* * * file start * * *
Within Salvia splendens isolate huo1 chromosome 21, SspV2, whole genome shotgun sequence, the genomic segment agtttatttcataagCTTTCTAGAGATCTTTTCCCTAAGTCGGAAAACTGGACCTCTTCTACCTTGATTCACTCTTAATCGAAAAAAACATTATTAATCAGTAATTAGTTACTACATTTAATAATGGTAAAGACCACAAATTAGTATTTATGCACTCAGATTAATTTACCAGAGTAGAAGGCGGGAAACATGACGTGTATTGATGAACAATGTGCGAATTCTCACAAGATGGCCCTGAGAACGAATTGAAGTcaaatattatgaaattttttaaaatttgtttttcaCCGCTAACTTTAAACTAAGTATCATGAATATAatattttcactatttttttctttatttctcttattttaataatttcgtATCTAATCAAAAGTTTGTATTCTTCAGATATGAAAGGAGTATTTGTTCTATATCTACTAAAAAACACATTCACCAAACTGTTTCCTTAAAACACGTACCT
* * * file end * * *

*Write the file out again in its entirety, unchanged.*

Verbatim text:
Within Salvia splendens isolate huo1 chromosome 21, SspV2, whole genome shotgun sequence, the genomic segment agtttatttcataagCTTTCTAGAGATCTTTTCCCTAAGTCGGAAAACTGGACCTCTTCTACCTTGATTCACTCTTAATCGAAAAAAACATTATTAATCAGTAATTAGTTACTACATTTAATAATGGTAAAGACCACAAATTAGTATTTATGCACTCAGATTAATTTACCAGAGTAGAAGGCGGGAAACATGACGTGTATTGATGAACAATGTGCGAATTCTCACAAGATGGCCCTGAGAACGAATTGAAGTcaaatattatgaaattttttaaaatttgtttttcaCCGCTAACTTTAAACTAAGTATCATGAATATAatattttcactatttttttctttatttctcttattttaataatttcgtATCTAATCAAAAGTTTGTATTCTTCAGATATGAAAGGAGTATTTGTTCTATATCTACTAAAAAACACATTCACCAAACTGTTTCCTTAAAACACGTACCT